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    • Notfarfromtheborder
    • By Notfarfromtheborder 11th Jan 18, 12:17 PM
    • 120Posts
    • 163Thanks
    How many more years
    • #1
    • 11th Jan 18, 12:17 PM
    How many more years 11th Jan 18 at 12:17 PM
    Morning all

    Just wanted a sanity check, I think I'm looking at matters through rose tinted specs thinking I could 'retire' soon

    As an update,
    DC pension pot £255K, all in my name. Currently £40K per annum going in through SS
    ISA / Equities £206K, split between us. Currently generating income of circa £7200 per year
    Cash £30K
    Mortgage Free

    Me 48
    Better half 47

    OH is in NHS 1995 scheme and has been in it since 21 so she will get a decent £10k pa pension from 55 in 1995 scheme
    Also £2K per annum from 67 accrued in new 2015 care scheme

    Other pension is an old db pension that is forecast to pay circa £4K pa after 65.

    Both of us should get full state pensions, me at 67, better half 68.

    I think we need circa £30K net per annum, would also need to buy another car

    Better half brings in £1500 working part time in NHS and thinks she would like to continue in the future. This will increase 2015 scheme pension also

    Could I get out of the rat race soon?

    Maybe next 18 months and retire in my 40's... (a week before my 50th)?

    Is it too tight based on the numbers above??
Page 1
    • Linton
    • By Linton 11th Jan 18, 12:49 PM
    • 9,205 Posts
    • 9,303 Thanks
    • #2
    • 11th Jan 18, 12:49 PM
    • #2
    • 11th Jan 18, 12:49 PM
    In the long term you look OK with your OH's NHS pensions, your DB pension and both your SPs would just about meet your inccome requirements without your needing to access your DC pension. This is assuming the DB pensions are index linked. You may need to investigate how you would be placed if your OH died before you.

    However up to that time it looks too complicated to work out without a detailed plan showing how much extra income you need each year and where that income will come from. It's quite straightforward to put together a financial plan if you have some experience with spreadsheets.

    Essentially you need a row for each year and columns showing expenditure increasing with inflation matched by income from employment, early pensions and transfers from the various savings/investment pots. Each savings pot should be given a separate column as it will increase with investment return/interest but decrease if it is used for expenditure. If you parameterise the inflation rate and the investment return rate you can play with what-ifs.
    • Stubod
    • By Stubod 11th Jan 18, 1:45 PM
    • 462 Posts
    • 321 Thanks
    • #3
    • 11th Jan 18, 1:45 PM
    • #3
    • 11th Jan 18, 1:45 PM
    On the face of it, I would say you don't have enough to meet your requirements of £30k per year, (particularly considering you need to factor in inflation for the best part of 20 years).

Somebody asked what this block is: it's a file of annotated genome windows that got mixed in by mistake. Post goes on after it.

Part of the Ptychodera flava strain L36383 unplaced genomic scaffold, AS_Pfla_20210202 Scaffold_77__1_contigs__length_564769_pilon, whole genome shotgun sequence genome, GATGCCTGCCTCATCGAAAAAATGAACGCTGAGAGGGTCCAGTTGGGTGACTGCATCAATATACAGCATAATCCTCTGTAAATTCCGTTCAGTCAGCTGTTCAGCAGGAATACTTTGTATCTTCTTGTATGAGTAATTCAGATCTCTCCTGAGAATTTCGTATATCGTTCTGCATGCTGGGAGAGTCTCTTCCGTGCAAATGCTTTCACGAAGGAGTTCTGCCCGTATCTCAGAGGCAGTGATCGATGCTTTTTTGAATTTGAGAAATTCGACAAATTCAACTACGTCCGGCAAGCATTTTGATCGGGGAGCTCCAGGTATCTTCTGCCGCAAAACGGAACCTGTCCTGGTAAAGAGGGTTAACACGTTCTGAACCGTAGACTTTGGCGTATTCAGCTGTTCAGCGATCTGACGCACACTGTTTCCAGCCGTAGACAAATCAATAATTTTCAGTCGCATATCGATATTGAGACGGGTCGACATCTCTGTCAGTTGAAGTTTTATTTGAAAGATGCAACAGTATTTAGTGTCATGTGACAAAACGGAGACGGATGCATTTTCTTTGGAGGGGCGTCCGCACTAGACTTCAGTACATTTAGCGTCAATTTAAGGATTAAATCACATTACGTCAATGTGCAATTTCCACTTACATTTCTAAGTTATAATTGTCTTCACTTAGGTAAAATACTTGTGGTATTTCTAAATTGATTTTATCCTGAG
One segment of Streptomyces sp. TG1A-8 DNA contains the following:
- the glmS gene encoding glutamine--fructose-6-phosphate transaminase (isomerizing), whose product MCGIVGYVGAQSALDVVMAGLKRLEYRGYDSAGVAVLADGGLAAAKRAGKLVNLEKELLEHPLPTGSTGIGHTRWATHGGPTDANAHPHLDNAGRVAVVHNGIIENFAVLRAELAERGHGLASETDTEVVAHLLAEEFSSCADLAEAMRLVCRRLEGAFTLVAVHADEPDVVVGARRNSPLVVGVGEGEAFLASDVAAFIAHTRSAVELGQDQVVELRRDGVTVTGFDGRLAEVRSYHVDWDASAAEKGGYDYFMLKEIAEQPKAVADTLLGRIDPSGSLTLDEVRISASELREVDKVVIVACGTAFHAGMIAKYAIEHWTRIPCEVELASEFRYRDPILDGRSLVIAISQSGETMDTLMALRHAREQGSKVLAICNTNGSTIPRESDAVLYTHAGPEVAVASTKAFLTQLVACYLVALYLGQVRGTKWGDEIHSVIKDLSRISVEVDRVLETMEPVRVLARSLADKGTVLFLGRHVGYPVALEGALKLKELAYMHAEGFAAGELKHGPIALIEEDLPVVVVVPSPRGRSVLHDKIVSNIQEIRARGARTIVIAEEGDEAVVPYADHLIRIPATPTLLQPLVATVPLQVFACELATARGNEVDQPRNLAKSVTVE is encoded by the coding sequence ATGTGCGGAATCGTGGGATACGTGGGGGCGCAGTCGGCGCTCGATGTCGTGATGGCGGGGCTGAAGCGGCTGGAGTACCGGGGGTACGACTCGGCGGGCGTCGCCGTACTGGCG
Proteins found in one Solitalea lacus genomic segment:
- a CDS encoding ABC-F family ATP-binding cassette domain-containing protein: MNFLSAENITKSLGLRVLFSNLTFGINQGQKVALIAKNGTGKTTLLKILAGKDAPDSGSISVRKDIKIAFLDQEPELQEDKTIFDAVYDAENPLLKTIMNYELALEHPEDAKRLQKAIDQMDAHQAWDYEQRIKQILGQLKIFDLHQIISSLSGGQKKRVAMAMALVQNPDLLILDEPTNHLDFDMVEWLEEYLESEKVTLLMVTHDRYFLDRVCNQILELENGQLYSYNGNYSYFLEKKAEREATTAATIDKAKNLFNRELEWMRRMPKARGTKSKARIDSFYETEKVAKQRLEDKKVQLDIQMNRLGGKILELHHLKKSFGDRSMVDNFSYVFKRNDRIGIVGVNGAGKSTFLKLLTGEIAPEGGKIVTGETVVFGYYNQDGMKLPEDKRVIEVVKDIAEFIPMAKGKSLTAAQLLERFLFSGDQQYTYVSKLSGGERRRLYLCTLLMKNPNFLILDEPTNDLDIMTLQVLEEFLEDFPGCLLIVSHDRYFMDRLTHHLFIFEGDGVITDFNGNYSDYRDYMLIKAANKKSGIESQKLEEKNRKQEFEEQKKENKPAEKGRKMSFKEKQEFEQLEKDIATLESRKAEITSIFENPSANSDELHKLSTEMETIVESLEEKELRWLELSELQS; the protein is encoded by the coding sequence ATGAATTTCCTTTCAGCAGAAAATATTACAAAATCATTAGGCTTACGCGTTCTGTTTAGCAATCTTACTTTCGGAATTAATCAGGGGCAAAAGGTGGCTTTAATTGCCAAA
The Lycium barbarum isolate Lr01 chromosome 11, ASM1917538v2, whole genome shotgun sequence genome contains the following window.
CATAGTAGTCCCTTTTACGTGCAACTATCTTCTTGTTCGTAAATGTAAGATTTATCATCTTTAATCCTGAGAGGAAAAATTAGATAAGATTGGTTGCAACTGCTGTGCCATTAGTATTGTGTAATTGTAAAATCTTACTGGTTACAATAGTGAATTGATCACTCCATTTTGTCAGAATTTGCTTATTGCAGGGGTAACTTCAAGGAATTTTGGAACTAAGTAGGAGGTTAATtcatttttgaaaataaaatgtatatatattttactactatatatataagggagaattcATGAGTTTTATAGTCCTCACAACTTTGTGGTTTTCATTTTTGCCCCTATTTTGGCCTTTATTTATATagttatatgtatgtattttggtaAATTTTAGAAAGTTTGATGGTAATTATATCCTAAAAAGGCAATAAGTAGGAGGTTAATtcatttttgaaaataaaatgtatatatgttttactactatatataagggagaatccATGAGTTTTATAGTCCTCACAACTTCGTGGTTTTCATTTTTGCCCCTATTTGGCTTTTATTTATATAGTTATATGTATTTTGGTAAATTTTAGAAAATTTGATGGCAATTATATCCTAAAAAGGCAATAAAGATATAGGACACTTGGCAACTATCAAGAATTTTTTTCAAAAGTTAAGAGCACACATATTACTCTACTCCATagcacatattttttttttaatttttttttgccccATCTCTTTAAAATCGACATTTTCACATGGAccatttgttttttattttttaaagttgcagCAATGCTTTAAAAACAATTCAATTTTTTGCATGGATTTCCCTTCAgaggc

The only way to tell is as per the above which is to set up a spreadsheet with a year per row, starting with your current "savings", then adding in any planned "income", for each year and then your planned expenditure, (which should be increased each year by "x" amount to cover inflation).

    You can then at least play around with the numbers and see what works for you...
    • redux
    • By redux 11th Jan 18, 2:35 PM
    • 18,155 Posts
    • 23,394 Thanks
    • #4
    • 11th Jan 18, 2:35 PM
    • #4
    • 11th Jan 18, 2:35 PM
    If you retire this early, you might find ways to spend a bit more money, or to regret you can't.

    My father was made redundant/ retired early with compensation and augmented pension. He worked part-time after that, some of it with my mother helping. Sometimes it would seem to me my parents took on average one holiday a month, a couple of trips a year abroad for a couple of weeks, and some just a weekend 50 miles away at the seaside.

    So I think the considerations involve not only being out of the rat race as you call it, but what you are going to do instead. Pastimes to keep you busy, maybe part-time work connected with them or something else. Getting by on modest spending isn't necessarily going to be the same at 50 as it might be at 75 when you might feel slightly less active.

    In your situation I'd be tempted to stick with it a bit longer, possibly look at going to 3 or 4 days a week if the employer is flexible, develop something alongside that you've been considering for a while, those sort of things. Although the numbers look like they might add up now, a bit more margin before you leap wouldn't do any harm.
    • IanSt
    • By IanSt 12th Jan 18, 10:29 AM
    • 257 Posts
    • 189 Thanks
    • #5
    • 12th Jan 18, 10:29 AM
    • #5
    • 12th Jan 18, 10:29 AM
    Some good advice above, here are a few questions that you may also want to consider:

    Are you 100% sure that your OH is going to be happy to continue working once she sees you retired? She might well think that she'd like to continue at the moment, but might she change her mind when she sees you enjoying the retired life?

    Are you sure that you will get the full state pension? You look to be on the young side to be in that happy position.

    What performance are you thinking you'll get from your investments? I personally would base any plans on a possibly more pessimistic view of future performance especially with regard to what you may have experienced over the last few years.
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